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Jarvis, P.G.  Ed.  1998.  European Forests and Global Change: The Likely Impacts of Rising CO2 and Temperature.  Cambridge University Press, Cambridge, United Kingdom.

It is important to understand how earth's plant life will respond to the ongoing rise in the air's CO2 content, because plants reside near the bottom of most food chains and are able to photosynthetically convert energy from the sun into the chemical energy that is ultimately used to support the existence of nearly all other organisms, including man.  Trees are additionally important because they are long-lived and have the potential to remove vast amounts of carbon from the atmosphere and store it in their tissues or transfer it to the soil.  Tree responses to atmospheric CO2 enrichment, therefore, need to be determined so we can better understand their role in the global carbon cycle.  It was recently suggested, for example, that North America's forests might annually remove from the air all of the CO2 that the United States and Canada yearly put into it as a result of the burning of fossil fuels (see our Volume 1 Number 5 Editorial).  We are thus most fortunate to receive this timely book from Paul Jarvis and a number of Europe's other leading CO2 researchers, which reviews the responses of several European forest trees to atmospheric CO2 enrichment and shows that they, too, provide a tremendous sink for atmospheric carbon dioxide.

The first chapter of the book describes the various methodologies that were used at study sites across Europe to increase the CO2 concentration around forest trees, including open-top and open-side chambers, miniature glasshouses and branch bags.  The next four chapters investigate physiological responses of European forest trees to atmospheric CO2 enrichment, with emphasis being placed on photosynthesis, dark respiration, phenology, biomass and growth.  Overall, photosynthetic rates of carbon uptake increased with atmospheric CO2 enrichment, while carbon losses from dark respiration were reduced.  As a result, greater overall carbon sequestration occurred in trees exposed to elevated CO2 concentrations than occurred in trees exposed to ambient CO2 concentrations.  Despite the large variability among the seven tree species utilized in the phenological studies, they all exhibited positive responses to elevated CO2 in terms of their relative growth rates.  Elevated CO2 also either maintained or shortened, but did not extend, the growing seasons of all seven species; and it invariably increased their biomass production.

The following two chapters describe interactions between elevated CO2 and the availability of important resources with respect to European forest productivity.  The first of these chapters discusses some of the mechanisms that lead to increases in water-use efficiency with atmospheric CO2 enrichment.  It also provides data on the role that atmospheric CO2 enrichment plays in mitigating the negative effects of water stress on biomass production.  The latter chapter similarly describes how soil nutrition influences biomass accumulation under conditions of atmospheric CO2 enrichment, which commonly is low for soils of poor nutrient status but substantial for soils of good fertility.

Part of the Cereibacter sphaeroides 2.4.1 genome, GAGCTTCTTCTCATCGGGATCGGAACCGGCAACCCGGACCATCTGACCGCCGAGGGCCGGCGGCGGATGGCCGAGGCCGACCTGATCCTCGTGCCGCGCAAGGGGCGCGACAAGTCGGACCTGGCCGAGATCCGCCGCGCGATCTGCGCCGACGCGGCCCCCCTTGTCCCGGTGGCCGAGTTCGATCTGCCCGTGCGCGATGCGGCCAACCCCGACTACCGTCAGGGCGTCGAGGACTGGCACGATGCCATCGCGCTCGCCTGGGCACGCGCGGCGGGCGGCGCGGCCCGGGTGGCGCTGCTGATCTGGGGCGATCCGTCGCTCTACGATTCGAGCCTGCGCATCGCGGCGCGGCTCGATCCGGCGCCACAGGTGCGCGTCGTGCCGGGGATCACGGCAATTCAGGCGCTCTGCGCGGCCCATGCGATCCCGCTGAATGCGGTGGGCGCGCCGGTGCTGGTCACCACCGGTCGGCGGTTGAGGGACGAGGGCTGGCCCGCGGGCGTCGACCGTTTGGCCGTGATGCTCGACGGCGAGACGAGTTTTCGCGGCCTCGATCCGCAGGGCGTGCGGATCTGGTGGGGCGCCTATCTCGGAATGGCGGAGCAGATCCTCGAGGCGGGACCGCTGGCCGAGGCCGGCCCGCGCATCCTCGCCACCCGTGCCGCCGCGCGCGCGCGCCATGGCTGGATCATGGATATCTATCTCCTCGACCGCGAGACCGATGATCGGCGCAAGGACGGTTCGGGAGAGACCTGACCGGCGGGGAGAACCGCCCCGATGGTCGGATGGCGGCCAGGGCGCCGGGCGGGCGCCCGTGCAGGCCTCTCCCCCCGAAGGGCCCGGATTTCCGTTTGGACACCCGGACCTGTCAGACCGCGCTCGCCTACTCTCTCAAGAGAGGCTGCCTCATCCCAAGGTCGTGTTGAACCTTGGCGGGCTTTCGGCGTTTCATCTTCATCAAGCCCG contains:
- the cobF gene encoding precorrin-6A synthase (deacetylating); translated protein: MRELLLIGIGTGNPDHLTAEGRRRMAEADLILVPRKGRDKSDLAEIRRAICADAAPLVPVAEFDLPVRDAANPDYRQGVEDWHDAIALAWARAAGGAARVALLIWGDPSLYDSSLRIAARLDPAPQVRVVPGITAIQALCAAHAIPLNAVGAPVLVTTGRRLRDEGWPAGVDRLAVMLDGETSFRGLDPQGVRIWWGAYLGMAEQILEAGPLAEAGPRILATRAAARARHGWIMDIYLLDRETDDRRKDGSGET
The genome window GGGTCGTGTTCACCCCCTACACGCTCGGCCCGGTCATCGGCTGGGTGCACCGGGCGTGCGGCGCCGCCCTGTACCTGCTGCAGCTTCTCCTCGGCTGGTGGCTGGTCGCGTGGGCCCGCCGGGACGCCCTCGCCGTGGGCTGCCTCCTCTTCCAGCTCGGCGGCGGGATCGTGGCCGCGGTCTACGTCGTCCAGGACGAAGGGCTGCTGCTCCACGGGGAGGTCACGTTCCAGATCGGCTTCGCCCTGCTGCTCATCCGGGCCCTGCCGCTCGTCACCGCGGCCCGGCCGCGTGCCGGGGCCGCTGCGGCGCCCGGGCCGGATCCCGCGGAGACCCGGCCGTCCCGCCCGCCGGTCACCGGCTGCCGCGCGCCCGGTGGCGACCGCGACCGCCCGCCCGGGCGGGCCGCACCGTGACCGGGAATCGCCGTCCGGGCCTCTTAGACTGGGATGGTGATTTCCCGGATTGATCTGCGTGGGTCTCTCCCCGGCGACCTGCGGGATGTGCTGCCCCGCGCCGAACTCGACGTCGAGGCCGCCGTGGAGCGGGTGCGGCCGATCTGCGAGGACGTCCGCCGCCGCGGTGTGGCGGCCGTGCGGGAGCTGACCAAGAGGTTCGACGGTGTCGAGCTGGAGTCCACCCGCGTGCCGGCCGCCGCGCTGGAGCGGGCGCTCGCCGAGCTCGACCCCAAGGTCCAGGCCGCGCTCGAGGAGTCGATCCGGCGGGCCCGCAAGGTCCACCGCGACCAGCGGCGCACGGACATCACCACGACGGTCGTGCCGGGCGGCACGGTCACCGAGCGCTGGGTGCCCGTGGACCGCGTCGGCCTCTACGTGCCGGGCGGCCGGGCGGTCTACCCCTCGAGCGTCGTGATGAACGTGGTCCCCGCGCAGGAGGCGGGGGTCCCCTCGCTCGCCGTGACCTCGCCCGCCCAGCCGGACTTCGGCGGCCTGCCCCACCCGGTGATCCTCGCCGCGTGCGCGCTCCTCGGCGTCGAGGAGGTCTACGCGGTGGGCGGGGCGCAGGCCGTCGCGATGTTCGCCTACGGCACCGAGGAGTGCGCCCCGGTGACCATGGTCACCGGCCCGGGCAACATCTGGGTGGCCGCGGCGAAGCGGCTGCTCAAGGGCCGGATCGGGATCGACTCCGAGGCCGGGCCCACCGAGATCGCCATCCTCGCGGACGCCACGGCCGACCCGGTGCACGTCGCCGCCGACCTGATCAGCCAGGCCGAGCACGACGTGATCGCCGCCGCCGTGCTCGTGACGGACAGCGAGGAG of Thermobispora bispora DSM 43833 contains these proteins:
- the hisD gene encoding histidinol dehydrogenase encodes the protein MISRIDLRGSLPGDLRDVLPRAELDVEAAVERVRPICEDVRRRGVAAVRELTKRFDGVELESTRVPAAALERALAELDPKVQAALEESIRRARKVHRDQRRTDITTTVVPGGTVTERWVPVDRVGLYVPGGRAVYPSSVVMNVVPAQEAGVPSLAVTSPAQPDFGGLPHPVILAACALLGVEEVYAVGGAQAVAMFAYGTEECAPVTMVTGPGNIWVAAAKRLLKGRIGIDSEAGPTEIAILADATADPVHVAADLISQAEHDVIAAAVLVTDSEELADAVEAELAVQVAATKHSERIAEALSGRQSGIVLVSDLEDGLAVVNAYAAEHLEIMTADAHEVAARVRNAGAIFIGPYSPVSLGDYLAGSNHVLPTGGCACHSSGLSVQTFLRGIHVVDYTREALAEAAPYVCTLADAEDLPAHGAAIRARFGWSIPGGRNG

The next chapter deals with the interactive effects of elevated CO2 and temperature on the growth of three European tree species.  In experiments with Scots pine, CO2-induced increases in water-use efficiency were enhanced by elevated temperatures.  Likewise, annual net carbon assimilation in Scots pine increased by 40% in elevated CO2 alone, but rose by 58% when combined with high air temperature.  On the other hand, the dry mass of sycamore seedlings increased with elevated CO2 by about the same amount at all treatment air temperatures; and beech seedling dry mass showed little response to either atmospheric CO2 enrichment or growth temperature until the highest treatment air temperature was reached, whereupon the positive effects of elevated CO2 began to be realized.

The following chapter describes the use of microcosms to determine ecosystem responses to elevated CO2.  Miniature beech ecosystems were used to ultimately model increased photosynthetic rates of beech stands under conditions of atmospheric CO2 enrichment.  This type of information is also used in the next chapter in an attempt to model total forest ecosystem productivity in response to increasing levels of atmospheric CO2.  Two forest sites, one from Canada and one from France, had their productivities modeled for scenarios consisting of elevated CO2 and elevated temperature.  For the French site, total forest carbon increased by 47% due to elevated CO2 alone, while high temperature alone destroyed the trees and replaced them with grasses.  When evaluating elevated CO2 and temperature together, however, forest carbon sequestration was nearly unchanged from the productivity induced by enhanced CO2 alone.  Thus, elevated CO2 ameliorated the deleterious effects of high temperature on growth and survival.  Similar results were calculated for the Canadian site, but when CO2 and temperature were increased together, forest biomass more than doubled.

The final chapter of the book gives some perspectives on future research.  Although much has been accomplished, much more remains to be done to better understand the roles of long-lived woody perennials in using and disposing of atmospheric CO2 in earth's great carbon cycle.

Reviewer: Dr. Keith E. Idso, Vice President

Last updated 1 January 1999